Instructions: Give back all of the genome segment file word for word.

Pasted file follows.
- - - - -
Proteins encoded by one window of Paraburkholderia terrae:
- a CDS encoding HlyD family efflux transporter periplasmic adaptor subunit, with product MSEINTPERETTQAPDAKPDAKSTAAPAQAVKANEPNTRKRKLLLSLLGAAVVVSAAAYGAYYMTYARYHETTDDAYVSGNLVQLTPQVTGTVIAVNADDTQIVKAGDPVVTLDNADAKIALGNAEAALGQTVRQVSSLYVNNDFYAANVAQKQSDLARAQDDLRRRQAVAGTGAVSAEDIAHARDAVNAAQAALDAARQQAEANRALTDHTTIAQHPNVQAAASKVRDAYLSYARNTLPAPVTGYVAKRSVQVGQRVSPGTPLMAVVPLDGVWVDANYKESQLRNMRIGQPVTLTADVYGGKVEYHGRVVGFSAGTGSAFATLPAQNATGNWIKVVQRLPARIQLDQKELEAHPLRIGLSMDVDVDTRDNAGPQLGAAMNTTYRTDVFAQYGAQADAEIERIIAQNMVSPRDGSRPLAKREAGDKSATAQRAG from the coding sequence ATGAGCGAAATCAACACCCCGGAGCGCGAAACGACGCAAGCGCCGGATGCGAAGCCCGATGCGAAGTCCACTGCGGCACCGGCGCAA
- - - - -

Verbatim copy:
Proteins encoded by one window of Paraburkholderia terrae:
- a CDS encoding HlyD family efflux transporter periplasmic adaptor subunit, with product MSEINTPERETTQAPDAKPDAKSTAAPAQAVKANEPNTRKRKLLLSLLGAAVVVSAAAYGAYYMTYARYHETTDDAYVSGNLVQLTPQVTGTVIAVNADDTQIVKAGDPVVTLDNADAKIALGNAEAALGQTVRQVSSLYVNNDFYAANVAQKQSDLARAQDDLRRRQAVAGTGAVSAEDIAHARDAVNAAQAALDAARQQAEANRALTDHTTIAQHPNVQAAASKVRDAYLSYARNTLPAPVTGYVAKRSVQVGQRVSPGTPLMAVVPLDGVWVDANYKESQLRNMRIGQPVTLTADVYGGKVEYHGRVVGFSAGTGSAFATLPAQNATGNWIKVVQRLPARIQLDQKELEAHPLRIGLSMDVDVDTRDNAGPQLGAAMNTTYRTDVFAQYGAQADAEIERIIAQNMVSPRDGSRPLAKREAGDKSATAQRAG from the coding sequence ATGAGCGAAATCAACACCCCGGAGCGCGAAACGACGCAAGCGCCGGATGCGAAGCCCGATGCGAAGTCCACTGCGGCACCGGCGCAA